image from Kolel.org (Istvan Zador, Budabest, 1924)

Friday, April 4, 2008

Sondlinger SOS

To the person who emailed this (see below)-- could you please send a contact email so we can try and connect you to R. Sonderling's relatives. (You said Sondlinger, but did you mean Sonderling?) A number of months, a granddaughter of R. Sonderling, Diane, also came across our post and also DID NOT LEAVE A WAY FOR US TO CONTACT HER.

"I just came upon this article and photo about my grandfather, Rabbi Jacob Sonderling. Do you have any other photos or information? By the way, he also commissioned a musical piece by Eric Korngold. The Toch music,The Cantata of Bitter Herbs is now on CD. Thanks, Diane"

Wouldn't it be great to connect you two? We hope we can help!

"My name is Daniel, I live in Los Angeles. I have a photo like the one shown above including additional relics, letters and materials that Rabbi Sondlinger left with my grandmother just prior to his death. They were placed in a time capsule with instructions not to be opened until 50 years after his death. It was discovered while renovations were being done at my grandmothers house. I figured that he had no living decendants."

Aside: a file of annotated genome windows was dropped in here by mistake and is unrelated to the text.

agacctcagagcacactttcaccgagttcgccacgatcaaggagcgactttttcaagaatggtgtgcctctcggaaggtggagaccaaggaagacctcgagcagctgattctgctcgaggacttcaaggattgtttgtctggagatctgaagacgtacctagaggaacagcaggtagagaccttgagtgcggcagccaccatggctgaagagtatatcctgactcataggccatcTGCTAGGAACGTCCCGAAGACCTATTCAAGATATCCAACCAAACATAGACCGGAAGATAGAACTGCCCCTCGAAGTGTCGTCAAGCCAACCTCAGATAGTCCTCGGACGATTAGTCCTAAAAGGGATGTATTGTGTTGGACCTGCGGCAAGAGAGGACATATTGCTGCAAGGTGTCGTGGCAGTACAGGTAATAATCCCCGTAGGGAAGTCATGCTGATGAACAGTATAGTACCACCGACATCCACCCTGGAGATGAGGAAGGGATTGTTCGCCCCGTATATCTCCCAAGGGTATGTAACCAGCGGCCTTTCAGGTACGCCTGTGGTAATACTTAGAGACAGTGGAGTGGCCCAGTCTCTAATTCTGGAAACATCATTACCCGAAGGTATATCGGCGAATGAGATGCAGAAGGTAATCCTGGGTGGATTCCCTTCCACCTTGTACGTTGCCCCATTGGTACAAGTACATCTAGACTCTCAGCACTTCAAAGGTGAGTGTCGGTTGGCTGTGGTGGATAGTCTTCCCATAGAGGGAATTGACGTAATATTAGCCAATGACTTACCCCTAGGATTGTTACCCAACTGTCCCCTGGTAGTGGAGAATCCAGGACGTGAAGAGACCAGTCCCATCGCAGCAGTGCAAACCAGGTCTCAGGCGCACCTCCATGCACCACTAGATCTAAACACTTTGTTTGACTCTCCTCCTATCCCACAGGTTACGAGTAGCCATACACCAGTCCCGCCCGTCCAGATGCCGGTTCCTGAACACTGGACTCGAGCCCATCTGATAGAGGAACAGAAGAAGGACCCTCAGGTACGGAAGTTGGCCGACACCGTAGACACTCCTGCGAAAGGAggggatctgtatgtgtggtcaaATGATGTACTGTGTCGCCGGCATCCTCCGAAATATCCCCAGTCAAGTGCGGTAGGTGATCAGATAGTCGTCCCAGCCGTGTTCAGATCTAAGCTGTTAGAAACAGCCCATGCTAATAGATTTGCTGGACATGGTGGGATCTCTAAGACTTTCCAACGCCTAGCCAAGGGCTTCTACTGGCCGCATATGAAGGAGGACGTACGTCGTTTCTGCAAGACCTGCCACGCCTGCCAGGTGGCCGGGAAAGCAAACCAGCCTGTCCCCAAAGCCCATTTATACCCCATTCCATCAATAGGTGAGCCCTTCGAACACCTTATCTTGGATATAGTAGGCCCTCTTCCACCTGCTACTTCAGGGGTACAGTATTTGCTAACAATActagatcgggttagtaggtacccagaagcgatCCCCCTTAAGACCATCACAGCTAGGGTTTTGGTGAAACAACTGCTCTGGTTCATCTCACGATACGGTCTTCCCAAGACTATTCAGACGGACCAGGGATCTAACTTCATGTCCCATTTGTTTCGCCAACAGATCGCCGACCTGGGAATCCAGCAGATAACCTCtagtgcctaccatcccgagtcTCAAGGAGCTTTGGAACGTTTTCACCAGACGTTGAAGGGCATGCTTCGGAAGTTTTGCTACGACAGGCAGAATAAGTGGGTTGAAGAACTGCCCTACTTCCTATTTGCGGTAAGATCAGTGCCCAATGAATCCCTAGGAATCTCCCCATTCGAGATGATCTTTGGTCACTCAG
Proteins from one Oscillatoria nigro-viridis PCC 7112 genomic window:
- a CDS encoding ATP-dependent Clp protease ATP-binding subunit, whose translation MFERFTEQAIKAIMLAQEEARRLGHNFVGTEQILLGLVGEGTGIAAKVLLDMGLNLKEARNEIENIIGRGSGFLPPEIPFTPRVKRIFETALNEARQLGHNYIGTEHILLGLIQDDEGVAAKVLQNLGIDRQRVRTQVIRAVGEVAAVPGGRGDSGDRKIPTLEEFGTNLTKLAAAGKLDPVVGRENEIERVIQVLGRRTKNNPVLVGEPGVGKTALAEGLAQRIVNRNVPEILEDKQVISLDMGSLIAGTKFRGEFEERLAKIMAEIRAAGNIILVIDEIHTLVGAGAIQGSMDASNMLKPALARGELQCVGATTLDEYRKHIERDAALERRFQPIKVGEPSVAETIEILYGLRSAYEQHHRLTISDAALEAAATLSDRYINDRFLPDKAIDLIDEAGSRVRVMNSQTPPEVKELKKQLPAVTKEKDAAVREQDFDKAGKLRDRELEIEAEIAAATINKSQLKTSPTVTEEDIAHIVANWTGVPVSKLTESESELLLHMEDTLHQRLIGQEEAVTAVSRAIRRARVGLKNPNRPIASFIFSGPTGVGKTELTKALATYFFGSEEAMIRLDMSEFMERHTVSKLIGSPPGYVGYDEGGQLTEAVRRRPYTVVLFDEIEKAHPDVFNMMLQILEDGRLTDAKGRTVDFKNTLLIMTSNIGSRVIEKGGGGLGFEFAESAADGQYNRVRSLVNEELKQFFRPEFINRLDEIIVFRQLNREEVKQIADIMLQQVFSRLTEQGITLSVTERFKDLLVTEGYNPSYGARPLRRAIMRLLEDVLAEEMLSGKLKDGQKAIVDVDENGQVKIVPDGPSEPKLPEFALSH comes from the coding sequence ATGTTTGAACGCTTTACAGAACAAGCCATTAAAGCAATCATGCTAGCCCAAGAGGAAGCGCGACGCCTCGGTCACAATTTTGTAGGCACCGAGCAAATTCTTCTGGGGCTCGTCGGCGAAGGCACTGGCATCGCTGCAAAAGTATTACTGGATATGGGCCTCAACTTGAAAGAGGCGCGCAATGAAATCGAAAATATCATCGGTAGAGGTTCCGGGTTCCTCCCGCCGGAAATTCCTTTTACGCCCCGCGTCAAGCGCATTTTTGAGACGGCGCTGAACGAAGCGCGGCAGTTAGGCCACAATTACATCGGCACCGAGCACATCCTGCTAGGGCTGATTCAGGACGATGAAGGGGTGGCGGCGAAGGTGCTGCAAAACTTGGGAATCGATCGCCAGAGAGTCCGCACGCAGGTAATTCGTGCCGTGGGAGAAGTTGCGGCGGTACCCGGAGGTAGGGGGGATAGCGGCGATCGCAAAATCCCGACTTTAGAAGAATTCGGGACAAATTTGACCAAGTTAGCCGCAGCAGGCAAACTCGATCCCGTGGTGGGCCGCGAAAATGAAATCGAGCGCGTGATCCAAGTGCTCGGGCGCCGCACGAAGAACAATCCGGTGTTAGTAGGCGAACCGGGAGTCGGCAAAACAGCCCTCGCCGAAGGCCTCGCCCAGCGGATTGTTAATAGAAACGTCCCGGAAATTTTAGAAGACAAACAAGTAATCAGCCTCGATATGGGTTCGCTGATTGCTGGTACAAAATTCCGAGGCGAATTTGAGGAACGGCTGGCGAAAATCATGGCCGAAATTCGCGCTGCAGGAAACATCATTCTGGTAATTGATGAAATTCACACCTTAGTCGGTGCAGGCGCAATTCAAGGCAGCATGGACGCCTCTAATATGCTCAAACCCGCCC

Wednesday, March 19, 2008

Book Club Rescheduled...

Our book club has re-scheduled for Thursday, March 27, at 7:00 pm. We are discussing BEHOLD THE MANY by Lois-Ann Yamanaka.

Tuesday, March 18, 2008

video worth watching

http://view.break.com/470052 - Watch more free videos

Last year, I did a sermon about this count the basketball pass exercise and people wanted to know where they could see the video. This was not the original I referred to, but one just like it. Take a look.

The sermon had to do with Boaz's ability to see Ruth even though he was not accustomed to seeing her. Josh Millstein had pointed out how Ruth was also shocked that he paid attention to her, not surprised by his kindness but that he had even taken notice-- in the verse where she experiences his kindness, the verb "to see" is repeated as if to emphasize that this was the miracle that had befallen her. Boaz was in a position himself, having taken care of everything in his world, to be able to reach out to others. But he first had to have trained himself to see the opportunities to do so. There are some who try not to look at things that they don't want to exist in their world, and there are others who look for places to extend their kindness.

Sunday, March 2, 2008